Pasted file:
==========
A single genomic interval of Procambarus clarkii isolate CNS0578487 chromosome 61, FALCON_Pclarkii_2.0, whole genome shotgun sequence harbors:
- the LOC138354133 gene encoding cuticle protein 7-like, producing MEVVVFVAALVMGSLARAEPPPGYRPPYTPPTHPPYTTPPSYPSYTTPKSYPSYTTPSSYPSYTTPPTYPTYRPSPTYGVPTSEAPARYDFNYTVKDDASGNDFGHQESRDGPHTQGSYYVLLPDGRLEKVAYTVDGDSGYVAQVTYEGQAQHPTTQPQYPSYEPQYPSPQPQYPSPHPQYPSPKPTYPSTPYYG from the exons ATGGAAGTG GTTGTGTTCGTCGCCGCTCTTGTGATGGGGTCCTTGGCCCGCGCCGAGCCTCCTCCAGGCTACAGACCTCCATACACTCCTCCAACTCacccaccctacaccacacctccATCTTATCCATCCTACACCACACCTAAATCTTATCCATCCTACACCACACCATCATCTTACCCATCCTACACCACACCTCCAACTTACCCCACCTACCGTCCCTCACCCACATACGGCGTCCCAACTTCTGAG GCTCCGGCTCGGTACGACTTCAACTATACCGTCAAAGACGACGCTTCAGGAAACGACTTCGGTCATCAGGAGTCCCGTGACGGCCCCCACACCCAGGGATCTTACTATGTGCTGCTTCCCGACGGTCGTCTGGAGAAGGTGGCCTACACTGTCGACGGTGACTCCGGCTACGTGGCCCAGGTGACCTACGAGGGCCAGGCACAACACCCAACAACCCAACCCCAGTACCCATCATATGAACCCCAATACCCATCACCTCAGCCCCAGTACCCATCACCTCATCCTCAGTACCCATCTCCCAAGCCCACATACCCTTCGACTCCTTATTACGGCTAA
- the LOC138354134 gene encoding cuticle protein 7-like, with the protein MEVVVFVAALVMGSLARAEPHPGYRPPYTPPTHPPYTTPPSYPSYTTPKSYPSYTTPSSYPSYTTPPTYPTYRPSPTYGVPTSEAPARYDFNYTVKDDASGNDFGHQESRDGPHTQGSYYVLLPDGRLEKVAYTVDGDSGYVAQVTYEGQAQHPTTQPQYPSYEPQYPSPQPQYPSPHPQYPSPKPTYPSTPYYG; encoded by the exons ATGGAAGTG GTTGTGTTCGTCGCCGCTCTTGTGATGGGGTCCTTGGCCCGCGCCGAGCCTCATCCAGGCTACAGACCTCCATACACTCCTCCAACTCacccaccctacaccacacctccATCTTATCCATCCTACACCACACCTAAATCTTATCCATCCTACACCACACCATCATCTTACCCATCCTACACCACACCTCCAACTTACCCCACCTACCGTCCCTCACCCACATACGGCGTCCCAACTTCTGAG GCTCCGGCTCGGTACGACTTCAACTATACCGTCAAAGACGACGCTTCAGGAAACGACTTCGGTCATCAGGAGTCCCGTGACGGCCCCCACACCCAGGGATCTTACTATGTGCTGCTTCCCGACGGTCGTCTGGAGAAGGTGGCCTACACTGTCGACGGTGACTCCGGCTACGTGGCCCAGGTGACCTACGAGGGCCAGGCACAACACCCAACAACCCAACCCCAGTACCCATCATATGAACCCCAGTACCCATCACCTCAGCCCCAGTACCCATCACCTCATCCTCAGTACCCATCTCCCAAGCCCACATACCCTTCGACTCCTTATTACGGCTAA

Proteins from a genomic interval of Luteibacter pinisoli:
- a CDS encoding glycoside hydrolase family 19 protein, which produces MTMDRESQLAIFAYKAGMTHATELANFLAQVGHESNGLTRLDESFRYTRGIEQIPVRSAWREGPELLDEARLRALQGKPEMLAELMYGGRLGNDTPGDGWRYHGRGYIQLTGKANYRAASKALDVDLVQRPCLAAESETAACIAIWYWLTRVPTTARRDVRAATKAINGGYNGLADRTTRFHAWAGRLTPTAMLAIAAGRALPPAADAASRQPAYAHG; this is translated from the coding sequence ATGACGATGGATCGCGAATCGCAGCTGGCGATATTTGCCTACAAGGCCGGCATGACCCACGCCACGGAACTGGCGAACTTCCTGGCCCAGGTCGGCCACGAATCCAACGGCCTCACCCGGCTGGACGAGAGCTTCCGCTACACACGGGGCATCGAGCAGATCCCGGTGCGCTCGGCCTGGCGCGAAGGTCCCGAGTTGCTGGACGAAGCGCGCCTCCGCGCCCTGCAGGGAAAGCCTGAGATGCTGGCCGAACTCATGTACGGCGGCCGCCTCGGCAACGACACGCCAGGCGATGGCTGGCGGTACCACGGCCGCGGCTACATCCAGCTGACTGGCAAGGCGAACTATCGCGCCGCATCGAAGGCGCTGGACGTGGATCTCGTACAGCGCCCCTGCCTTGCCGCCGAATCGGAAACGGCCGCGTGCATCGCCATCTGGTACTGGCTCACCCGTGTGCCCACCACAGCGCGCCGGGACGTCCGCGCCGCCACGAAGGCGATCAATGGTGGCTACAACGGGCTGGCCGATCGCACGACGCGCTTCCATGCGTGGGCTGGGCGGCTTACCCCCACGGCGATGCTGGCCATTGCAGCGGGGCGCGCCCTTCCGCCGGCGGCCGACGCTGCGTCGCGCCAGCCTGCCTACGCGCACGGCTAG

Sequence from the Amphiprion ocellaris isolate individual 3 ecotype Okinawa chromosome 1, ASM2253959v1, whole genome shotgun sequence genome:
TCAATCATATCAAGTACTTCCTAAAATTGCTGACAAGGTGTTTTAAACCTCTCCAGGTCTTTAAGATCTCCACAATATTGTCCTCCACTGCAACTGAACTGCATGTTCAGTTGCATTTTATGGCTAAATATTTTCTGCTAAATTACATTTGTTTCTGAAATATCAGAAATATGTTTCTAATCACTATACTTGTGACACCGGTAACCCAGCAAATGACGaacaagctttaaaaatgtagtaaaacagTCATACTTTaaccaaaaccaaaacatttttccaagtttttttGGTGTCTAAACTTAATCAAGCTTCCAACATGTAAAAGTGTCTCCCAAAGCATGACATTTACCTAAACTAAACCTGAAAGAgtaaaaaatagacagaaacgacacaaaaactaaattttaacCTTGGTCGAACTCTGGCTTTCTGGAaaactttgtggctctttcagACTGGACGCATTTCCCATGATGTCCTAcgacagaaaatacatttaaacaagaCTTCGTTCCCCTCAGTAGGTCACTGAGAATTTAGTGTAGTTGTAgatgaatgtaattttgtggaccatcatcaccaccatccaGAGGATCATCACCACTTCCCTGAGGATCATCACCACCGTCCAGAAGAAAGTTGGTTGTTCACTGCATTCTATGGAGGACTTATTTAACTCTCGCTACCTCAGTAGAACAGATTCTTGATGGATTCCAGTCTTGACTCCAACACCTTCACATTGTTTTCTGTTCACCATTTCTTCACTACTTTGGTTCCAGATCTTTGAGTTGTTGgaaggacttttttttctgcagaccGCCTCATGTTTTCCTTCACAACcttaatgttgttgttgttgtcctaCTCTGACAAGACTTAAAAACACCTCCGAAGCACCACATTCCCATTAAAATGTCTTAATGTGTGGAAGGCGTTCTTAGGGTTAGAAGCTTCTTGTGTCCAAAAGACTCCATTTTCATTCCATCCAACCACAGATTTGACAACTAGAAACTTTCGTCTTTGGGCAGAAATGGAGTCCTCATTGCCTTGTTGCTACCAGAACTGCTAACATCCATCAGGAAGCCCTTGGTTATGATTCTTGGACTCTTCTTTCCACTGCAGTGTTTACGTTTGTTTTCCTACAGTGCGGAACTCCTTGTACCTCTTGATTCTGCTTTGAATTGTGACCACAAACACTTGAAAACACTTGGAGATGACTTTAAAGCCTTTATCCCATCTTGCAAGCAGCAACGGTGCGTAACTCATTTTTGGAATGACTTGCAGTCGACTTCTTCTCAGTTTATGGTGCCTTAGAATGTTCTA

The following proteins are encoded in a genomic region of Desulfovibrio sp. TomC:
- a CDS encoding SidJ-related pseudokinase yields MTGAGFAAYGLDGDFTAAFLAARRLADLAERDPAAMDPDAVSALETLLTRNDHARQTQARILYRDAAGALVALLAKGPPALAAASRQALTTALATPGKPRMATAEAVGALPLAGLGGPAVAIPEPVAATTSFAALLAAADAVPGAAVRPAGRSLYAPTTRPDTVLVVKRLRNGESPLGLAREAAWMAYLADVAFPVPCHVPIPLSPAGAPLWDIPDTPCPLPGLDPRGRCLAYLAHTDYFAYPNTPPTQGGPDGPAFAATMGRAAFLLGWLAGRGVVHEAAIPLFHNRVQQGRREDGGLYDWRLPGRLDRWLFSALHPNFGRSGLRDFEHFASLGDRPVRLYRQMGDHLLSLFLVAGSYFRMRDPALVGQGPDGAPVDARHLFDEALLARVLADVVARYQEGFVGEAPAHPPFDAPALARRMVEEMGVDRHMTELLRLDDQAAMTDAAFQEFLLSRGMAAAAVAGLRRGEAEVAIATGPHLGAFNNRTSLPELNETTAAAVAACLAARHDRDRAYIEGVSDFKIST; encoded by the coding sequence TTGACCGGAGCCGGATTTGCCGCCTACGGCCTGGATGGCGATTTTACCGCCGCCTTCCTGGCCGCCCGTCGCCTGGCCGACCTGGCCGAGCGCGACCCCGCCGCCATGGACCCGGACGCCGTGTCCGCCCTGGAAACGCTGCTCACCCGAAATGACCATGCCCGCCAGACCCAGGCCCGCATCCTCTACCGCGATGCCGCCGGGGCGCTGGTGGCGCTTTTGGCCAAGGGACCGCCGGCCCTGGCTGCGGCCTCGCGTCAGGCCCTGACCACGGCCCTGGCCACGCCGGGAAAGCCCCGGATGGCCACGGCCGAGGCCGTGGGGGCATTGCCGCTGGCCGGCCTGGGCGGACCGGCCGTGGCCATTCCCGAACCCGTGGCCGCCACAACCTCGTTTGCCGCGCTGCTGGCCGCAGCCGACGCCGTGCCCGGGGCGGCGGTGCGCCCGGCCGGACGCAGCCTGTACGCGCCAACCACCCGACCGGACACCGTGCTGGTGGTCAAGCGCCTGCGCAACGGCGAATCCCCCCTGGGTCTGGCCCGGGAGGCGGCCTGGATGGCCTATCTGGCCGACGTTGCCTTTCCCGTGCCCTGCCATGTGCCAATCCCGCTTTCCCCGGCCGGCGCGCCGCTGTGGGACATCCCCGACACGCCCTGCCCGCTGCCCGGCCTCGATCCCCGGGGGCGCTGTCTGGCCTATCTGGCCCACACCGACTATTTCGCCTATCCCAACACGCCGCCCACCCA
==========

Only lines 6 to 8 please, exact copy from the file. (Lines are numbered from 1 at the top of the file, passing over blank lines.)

Sequence from the Amphiprion ocellaris isolate individual 3 ecotype Okinawa chromosome 1, ASM2253959v1, whole genome shotgun sequence genome:
TCAATCATATCAAGTACTTCCTAAAATTGCTGACAAGGTGTTTTAAACCTCTCCAGGTCTTTAAGATCTCCACAATATTGTCCTCCACTGCAACTGAACTGCATGTTCAGTTGCATTTTATGGCTAAATATTTTCTGCTAAATTACATTTGTTTCTGAAATATCAGAAATATGTTTCTAATCACTATACTTGTGACACCGGTAACCCAGCAAATGACGaacaagctttaaaaatgtagtaaaacagTCATACTTTaaccaaaaccaaaacatttttccaagtttttttGGTGTCTAAACTTAATCAAGCTTCCAACATGTAAAAGTGTCTCCCAAAGCATGACATTTACCTAAACTAAACCTGAAAGAgtaaaaaatagacagaaacgacacaaaaactaaattttaacCTTGGTCGAACTCTGGCTTTCTGGAaaactttgtggctctttcagACTGGACGCATTTCCCATGATGTCCTAcgacagaaaatacatttaaacaagaCTTCGTTCCCCTCAGTAGGTCACTGAGAATTTAGTGTAGTTGTAgatgaatgtaattttgtggaccatcatcaccaccatccaGAGGATCATCACCACTTCCCTGAGGATCATCACCACCGTCCAGAAGAAAGTTGGTTGTTCACTGCATTCTATGGAGGACTTATTTAACTCTCGCTACCTCAGTAGAACAGATTCTTGATGGATTCCAGTCTTGACTCCAACACCTTCACATTGTTTTCTGTTCACCATTTCTTCACTACTTTGGTTCCAGATCTTTGAGTTGTTGgaaggacttttttttctgcagaccGCCTCATGTTTTCCTTCACAACcttaatgttgttgttgttgtcctaCTCTGACAAGACTTAAAAACACCTCCGAAGCACCACATTCCCATTAAAATGTCTTAATGTGTGGAAGGCGTTCTTAGGGTTAGAAGCTTCTTGTGTCCAAAAGACTCCATTTTCATTCCATCCAACCACAGATTTGACAACTAGAAACTTTCGTCTTTGGGCAGAAATGGAGTCCTCATTGCCTTGTTGCTACCAGAACTGCTAACATCCATCAGGAAGCCCTTGGTTATGATTCTTGGACTCTTCTTTCCACTGCAGTGTTTACGTTTGTTTTCCTACAGTGCGGAACTCCTTGTACCTCTTGATTCTGCTTTGAATTGTGACCACAAACACTTGAAAACACTTGGAGATGACTTTAAAGCCTTTATCCCATCTTGCAAGCAGCAACGGTGCGTAACTCATTTTTGGAATGACTTGCAGTCGACTTCTTCTCAGTTTATGGTGCCTTAGAATGTTCTA

The following proteins are encoded in a genomic region of Desulfovibrio sp. TomC: